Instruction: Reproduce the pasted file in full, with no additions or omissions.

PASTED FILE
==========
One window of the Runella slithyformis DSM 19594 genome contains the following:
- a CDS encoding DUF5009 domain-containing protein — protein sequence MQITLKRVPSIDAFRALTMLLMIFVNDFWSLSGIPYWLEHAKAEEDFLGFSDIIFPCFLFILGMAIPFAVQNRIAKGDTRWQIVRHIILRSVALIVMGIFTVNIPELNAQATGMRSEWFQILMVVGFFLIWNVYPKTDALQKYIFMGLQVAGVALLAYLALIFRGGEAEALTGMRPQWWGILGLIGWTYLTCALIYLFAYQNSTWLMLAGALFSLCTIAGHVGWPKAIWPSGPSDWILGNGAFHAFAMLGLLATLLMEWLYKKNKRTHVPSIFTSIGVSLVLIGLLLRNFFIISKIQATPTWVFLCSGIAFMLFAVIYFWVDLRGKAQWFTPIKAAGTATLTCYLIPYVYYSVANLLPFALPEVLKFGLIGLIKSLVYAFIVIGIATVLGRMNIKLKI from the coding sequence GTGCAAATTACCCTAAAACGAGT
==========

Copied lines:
One window of the Runella slithyformis DSM 19594 genome contains the following:
- a CDS encoding DUF5009 domain-containing protein — protein sequence MQITLKRVPSIDAFRALTMLLMIFVNDFWSLSGIPYWLEHAKAEEDFLGFSDIIFPCFLFILGMAIPFAVQNRIAKGDTRWQIVRHIILRSVALIVMGIFTVNIPELNAQATGMRSEWFQILMVVGFFLIWNVYPKTDALQKYIFMGLQVAGVALLAYLALIFRGGEAEALTGMRPQWWGILGLIGWTYLTCALIYLFAYQNSTWLMLAGALFSLCTIAGHVGWPKAIWPSGPSDWILGNGAFHAFAMLGLLATLLMEWLYKKNKRTHVPSIFTSIGVSLVLIGLLLRNFFIISKIQATPTWVFLCSGIAFMLFAVIYFWVDLRGKAQWFTPIKAAGTATLTCYLIPYVYYSVANLLPFALPEVLKFGLIGLIKSLVYAFIVIGIATVLGRMNIKLKI from the coding sequence GTGCAAATTACCCTAAAACGAGT